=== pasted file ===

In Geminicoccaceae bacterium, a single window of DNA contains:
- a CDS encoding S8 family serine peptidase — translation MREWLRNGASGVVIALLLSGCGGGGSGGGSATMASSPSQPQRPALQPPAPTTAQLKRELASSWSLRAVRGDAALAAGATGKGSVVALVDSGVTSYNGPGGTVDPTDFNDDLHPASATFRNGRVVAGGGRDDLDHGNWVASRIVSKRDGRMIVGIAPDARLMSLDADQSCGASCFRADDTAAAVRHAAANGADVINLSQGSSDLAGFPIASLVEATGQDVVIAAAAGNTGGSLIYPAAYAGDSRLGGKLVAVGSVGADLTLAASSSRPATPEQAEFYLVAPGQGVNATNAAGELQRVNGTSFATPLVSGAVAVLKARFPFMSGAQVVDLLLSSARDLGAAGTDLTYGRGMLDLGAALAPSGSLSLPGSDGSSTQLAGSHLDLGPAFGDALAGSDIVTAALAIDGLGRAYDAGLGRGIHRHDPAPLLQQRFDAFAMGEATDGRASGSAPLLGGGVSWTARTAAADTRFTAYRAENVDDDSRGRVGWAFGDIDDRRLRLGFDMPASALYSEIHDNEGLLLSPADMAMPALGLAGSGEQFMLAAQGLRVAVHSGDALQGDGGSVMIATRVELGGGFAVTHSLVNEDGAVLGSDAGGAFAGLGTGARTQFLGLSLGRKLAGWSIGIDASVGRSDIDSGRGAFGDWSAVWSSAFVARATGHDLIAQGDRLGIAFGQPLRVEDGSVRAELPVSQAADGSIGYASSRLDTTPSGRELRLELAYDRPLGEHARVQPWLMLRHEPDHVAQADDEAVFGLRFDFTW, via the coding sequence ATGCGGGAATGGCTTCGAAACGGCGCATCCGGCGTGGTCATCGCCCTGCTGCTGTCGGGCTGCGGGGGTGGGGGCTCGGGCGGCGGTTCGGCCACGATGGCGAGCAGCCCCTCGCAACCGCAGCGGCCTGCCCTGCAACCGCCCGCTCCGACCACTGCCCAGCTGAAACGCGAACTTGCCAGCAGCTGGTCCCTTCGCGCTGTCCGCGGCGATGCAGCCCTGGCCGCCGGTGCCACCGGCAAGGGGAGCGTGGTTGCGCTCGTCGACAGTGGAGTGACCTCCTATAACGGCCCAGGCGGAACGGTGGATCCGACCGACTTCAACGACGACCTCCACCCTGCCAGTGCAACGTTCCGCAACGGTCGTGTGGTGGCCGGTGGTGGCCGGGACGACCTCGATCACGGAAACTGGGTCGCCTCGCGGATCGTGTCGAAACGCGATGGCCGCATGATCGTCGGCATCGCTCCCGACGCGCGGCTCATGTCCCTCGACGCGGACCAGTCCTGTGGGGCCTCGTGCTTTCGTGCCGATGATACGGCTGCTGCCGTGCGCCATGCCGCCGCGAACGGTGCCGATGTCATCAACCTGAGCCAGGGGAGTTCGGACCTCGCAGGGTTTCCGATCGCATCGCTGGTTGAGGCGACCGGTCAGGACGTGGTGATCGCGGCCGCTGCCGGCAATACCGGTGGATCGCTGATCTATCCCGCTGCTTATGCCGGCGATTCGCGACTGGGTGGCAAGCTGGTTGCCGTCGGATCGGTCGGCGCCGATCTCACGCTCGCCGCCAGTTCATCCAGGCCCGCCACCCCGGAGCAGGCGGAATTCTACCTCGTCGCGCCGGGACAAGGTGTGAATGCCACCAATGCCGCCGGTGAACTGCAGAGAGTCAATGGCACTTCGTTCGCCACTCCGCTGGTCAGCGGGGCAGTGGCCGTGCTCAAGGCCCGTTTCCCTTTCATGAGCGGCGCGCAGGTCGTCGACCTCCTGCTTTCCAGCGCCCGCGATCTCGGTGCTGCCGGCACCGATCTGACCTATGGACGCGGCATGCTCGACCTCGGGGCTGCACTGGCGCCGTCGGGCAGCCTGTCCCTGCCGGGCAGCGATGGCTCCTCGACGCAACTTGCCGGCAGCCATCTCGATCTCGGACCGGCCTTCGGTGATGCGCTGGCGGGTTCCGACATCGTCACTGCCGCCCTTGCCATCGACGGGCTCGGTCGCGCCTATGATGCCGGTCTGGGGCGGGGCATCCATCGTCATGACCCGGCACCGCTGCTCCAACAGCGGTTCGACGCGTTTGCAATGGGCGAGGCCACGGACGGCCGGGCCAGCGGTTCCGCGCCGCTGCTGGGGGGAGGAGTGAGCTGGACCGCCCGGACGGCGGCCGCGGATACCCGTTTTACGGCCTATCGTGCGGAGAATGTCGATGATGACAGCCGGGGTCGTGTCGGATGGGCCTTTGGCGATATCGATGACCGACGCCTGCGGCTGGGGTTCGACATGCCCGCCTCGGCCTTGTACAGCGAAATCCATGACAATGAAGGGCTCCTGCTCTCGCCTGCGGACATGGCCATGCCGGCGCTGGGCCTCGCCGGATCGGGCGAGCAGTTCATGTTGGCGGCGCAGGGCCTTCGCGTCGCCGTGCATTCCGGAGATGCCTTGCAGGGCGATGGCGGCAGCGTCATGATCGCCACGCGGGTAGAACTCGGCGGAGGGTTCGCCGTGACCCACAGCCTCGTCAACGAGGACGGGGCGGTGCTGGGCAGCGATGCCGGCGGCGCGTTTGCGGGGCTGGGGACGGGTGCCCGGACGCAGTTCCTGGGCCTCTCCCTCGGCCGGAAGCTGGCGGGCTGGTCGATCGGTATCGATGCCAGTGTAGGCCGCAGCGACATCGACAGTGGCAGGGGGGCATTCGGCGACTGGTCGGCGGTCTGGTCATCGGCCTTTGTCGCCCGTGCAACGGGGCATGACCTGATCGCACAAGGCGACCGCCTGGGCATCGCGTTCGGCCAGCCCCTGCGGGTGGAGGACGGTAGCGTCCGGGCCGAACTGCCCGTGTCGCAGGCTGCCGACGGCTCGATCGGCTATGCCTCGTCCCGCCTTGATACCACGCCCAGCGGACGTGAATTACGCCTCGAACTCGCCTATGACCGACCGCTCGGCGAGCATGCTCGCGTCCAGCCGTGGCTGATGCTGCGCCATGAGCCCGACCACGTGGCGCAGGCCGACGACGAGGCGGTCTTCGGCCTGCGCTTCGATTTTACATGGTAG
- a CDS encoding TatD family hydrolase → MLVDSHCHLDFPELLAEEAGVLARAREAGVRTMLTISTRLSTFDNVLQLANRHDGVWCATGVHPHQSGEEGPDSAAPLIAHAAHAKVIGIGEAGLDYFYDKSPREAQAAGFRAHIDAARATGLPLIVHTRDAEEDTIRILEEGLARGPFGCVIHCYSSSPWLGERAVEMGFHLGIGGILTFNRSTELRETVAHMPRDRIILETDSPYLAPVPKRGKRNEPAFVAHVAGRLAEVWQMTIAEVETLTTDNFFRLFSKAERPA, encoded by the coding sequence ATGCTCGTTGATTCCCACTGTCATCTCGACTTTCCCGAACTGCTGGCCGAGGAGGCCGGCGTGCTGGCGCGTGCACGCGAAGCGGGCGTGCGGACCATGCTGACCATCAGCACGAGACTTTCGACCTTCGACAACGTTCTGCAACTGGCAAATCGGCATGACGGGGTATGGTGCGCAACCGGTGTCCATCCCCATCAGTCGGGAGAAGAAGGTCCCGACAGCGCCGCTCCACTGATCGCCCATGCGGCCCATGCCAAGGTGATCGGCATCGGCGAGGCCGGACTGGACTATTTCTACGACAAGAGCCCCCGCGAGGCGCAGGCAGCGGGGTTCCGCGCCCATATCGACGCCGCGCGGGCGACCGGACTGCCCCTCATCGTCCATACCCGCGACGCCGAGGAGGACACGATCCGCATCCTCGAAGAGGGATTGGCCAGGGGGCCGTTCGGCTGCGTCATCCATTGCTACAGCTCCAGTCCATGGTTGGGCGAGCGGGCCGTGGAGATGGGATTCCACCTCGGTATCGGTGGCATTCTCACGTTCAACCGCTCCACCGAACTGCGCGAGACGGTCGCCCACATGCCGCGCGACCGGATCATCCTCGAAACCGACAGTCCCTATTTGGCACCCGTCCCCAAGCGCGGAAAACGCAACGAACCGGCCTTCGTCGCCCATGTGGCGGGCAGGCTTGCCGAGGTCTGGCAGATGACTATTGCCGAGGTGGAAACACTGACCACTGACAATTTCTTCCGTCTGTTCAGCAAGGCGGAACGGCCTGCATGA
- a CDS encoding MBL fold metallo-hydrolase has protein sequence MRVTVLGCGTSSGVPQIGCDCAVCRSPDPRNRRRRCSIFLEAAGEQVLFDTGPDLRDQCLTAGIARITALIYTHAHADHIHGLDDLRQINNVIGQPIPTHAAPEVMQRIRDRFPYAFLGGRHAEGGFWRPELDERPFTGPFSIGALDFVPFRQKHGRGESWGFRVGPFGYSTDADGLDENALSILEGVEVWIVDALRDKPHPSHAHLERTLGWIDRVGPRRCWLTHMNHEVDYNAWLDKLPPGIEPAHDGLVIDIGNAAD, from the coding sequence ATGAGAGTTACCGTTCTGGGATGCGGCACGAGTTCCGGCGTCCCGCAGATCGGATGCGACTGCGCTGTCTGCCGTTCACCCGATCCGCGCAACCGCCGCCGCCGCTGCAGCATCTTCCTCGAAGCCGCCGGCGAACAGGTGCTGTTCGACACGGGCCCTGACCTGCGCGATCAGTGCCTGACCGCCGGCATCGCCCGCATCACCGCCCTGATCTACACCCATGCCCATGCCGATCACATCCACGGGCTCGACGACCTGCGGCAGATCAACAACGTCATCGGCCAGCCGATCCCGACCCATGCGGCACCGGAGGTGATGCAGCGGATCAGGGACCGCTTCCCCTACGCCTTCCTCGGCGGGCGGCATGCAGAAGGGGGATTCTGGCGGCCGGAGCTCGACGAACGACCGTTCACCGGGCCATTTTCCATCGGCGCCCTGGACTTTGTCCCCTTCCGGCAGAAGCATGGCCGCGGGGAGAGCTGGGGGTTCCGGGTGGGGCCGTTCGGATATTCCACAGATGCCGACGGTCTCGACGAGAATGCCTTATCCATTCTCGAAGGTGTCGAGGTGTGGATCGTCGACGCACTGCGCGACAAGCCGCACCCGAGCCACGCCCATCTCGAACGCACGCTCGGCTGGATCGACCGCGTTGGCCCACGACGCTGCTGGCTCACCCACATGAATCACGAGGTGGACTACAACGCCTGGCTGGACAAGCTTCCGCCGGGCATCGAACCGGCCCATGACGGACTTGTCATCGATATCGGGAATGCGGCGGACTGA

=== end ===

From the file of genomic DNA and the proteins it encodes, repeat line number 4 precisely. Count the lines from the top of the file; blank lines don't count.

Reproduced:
- a CDS encoding MBL fold metallo-hydrolase has protein sequence MRVTVLGCGTSSGVPQIGCDCAVCRSPDPRNRRRRCSIFLEAAGEQVLFDTGPDLRDQCLTAGIARITALIYTHAHADHIHGLDDLRQINNVIGQPIPTHAAPEVMQRIRDRFPYAFLGGRHAEGGFWRPELDERPFTGPFSIGALDFVPFRQKHGRGESWGFRVGPFGYSTDADGLDENALSILEGVEVWIVDALRDKPHPSHAHLERTLGWIDRVGPRRCWLTHMNHEVDYNAWLDKLPPGIEPAHDGLVIDIGNAAD, from the coding sequence ATGAGAGTTACCGTTCTGGGATGCGGCACGAGTTCCGGCGTCCCGCAGATCGGATGCGACTGCGCTGTCTGCCGTTCACCCGATCCGCGCAACCGCCGCCGCCGCTGCAGCATCTTCCTCGAAGCCGCCGGCGAACAGGTGCTGTTCGACACGGGCCCTGACCTGCGCGATCAGTGCCTGACCGCCGGCATCGCCCGCATCACCGCCCTGATCTACACCCATGCCCATGCCGATCACATCCACGGGCTCGACGACCTGCGGCAGATCAACAACGTCATCGGCCAGCCGATCCCGACCCATGCGGCACCGGAGGTGATGCAGCGGATCAGGGACCGCTTCCCCTACGCCTTCCTCGGCGGGCGGCATGCAGAAGGGGGATTCTGGCGGCCGGAGCTCGACGAACGACCGTTCACCGGGCCATTTTCCATCGGCGCCCTGGACTTTGTCCCCTTCCGGCAGAAGCATGGCCGCGGGGAGAGCTGGGGGTTCCGGGTGGGGCCGTTCGGATATTCCACAGATGCCGACGGTCTCGACGAGAATGCCTTATCCATTCTCGAAGGTGTCGAGGTGTGGATCGTCGACGCACTGCGCGACAAGCCGCACCCGAGCCACGCCCATCTCGAACGCACGCTCGGCTGGATCGACCGCGTTGGCCCACGACGCTGCTGGCTCACCCACATGAATCACGAGGTGGACTACAACGCCTGGCTGGACAAGCTTCCGCCGGGCATCGAACCGGCCCATGACGGACTTGTCATCGATATCGGGAATGCGGCGGACTGA